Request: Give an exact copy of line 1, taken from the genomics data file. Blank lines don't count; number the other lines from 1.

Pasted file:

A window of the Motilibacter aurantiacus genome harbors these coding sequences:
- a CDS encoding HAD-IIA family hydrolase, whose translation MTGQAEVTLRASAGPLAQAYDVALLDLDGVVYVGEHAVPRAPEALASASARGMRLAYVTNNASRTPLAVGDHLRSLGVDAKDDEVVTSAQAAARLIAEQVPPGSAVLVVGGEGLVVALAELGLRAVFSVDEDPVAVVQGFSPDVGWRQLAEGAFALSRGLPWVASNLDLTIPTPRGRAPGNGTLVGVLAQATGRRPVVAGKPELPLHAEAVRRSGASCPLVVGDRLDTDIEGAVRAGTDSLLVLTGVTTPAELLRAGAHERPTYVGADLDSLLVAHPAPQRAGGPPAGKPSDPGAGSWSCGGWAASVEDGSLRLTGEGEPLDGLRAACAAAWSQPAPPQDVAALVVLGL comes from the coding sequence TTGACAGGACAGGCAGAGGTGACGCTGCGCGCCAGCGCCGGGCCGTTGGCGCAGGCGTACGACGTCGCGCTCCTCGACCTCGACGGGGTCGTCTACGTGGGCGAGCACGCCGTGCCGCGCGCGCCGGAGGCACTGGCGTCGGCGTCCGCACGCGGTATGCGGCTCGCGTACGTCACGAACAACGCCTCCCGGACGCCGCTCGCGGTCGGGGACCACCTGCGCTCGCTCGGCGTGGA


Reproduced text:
A window of the Motilibacter aurantiacus genome harbors these coding sequences: